Today, anyone can publish information. Self-managed websites, blogs and social media are everywhere. Many “authority” sites have become nothing more than online infomercials or have generated “fake” news to promote their interests. Self-publishing has removed the vetting process for many printed publications.
This puts the onus on the reader to verify and qualify both the content and the “publisher” of such information.
One way to do this is to seek out the ownership of the site to determine biased self-interest.
- I've discovered that many of the decent medical information portals have been purchased or sponsored by a pharmaceutical company and the information available has changed.
- Many consumer alert sites, especially related to medical devices, are merely fronts for U.S. law firms looking for clients.
- Some sites promote the interests of cults like Scientology yet don't mention their ownership.
- Consumer reports and product comparisons are biased unless carried out by truly independent researchers and advertising can affect outcomes.
Another method is to compare various sources to see how they agree or disagree on the main points.
- Widespread agreement doesn't necessarily mean that the information is true.
- Conspiracy theories aside, common educational backgrounds and sources of information can lead different researchers to come to the same conclusions, even incorrect ones.
- Think things through for yourself using the information you find. Do your conclusions match what you've read?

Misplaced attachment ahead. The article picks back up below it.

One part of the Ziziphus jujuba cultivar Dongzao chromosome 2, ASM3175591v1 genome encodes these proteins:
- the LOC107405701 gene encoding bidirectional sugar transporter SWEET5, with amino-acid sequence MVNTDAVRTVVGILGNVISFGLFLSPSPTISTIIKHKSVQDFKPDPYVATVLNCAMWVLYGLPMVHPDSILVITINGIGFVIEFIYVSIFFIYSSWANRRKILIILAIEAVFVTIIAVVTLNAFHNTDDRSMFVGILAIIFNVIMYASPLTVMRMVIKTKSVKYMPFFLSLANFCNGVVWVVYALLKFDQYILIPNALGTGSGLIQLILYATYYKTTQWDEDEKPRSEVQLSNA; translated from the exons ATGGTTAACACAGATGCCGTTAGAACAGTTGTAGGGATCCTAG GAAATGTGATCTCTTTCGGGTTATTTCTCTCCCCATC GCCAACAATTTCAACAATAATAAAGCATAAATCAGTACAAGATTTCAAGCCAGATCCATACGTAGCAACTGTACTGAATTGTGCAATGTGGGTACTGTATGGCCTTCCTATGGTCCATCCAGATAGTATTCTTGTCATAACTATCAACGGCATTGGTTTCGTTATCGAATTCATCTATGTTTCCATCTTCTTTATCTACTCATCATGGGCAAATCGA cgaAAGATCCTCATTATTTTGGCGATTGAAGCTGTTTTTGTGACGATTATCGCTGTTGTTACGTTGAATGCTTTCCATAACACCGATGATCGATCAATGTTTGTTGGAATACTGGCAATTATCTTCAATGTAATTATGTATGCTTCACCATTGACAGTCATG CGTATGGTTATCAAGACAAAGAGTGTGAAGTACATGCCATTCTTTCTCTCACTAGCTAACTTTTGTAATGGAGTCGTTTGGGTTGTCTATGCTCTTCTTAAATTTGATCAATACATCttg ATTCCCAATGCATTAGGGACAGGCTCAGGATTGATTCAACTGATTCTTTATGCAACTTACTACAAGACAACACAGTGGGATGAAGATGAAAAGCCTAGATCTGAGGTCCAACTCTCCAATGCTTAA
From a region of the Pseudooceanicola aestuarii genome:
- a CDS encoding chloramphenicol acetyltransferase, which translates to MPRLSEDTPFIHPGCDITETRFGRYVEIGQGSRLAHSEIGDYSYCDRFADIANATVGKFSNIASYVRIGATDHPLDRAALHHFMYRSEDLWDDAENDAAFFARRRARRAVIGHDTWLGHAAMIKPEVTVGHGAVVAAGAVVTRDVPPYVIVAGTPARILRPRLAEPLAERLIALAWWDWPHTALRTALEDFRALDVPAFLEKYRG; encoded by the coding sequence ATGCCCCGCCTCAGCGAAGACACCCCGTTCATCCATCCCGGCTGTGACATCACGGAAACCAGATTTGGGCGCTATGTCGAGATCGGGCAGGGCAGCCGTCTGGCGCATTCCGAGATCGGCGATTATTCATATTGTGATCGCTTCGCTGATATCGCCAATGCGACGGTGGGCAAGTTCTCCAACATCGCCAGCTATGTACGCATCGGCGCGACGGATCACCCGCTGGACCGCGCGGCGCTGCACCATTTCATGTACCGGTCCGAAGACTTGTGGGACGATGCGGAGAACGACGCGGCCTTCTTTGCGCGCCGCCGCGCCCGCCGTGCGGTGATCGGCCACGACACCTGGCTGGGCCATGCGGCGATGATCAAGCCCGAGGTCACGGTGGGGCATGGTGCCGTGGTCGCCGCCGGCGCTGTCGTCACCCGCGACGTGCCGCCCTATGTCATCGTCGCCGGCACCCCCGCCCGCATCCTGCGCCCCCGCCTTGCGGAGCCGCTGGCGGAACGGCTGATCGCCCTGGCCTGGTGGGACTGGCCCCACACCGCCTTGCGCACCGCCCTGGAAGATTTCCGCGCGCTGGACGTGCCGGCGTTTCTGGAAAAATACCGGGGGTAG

Unfortunately, today's news media, social media sites and search engines are filtering results based upon what they perceive as your bias from previous searches or your “friends” list.
One might think these searches would turn up a variety of perspectives, including at least a few compelling counterarguments. One would be wrong. — quoted in the Washington Post
Many search engines now alter search results based upon past search patterns (called personalized searches) and you may not get the results you're looking for.
As web companies strive to tailor their services (including news and search results) to our personal tastes, there's a dangerous unintended consequence: We get trapped in a "filter bubble" and don't get exposed to information that could challenge or broaden our worldview. Eli Pariser argues powerfully that this will ultimately prove to be bad for us and bad for democracy. — Beware Online Filter Bubbles Eli Pariser | TED2011
[I]f one company is 90% of the searches in our country, they kind of represent truth to our country. — IRL
Google established itself as dominant by providing search results that were in the best interest of the person doing the search. Google now uses its dominance to shape the market. Changes in search algorithms have cost many companies almost their entire digital revenue — changes that may have been ignored with Googles' own products.
There is still much discussion about how Google, Facebook, Twitter and other online companies could have affected the 2016 US presidential election results as well as those elsewhere.
Search Engines Interlinked
Using a search engine like StartPage can help prevent this because the search is passed onto Google without your IP address and other private information.
Using Advanced Searches
Simple searches provide you with the quickest result, but advanced searches can provide more accurate results.
- Be aware that both you and the sites listing the information can misspell words, names and titles. Search engines now often ask you if you meant to search for a close but slightly different term (e.g. the correct spelling).
- You can use quotation marks to specify phrases (e.g. “time travel”).
- When you get more general results than you expected, you can narrow the search with advanced options or use a more specific search term (e.g. “Labrador retriever” instead of “dog”).
- You can specify images, video, news and other categories for your search results.
- Search results can be narrowed to a specific domain (e.g. Wikipedia.org) or a specific region or country.
Check each search engine for the information on how to refine your search.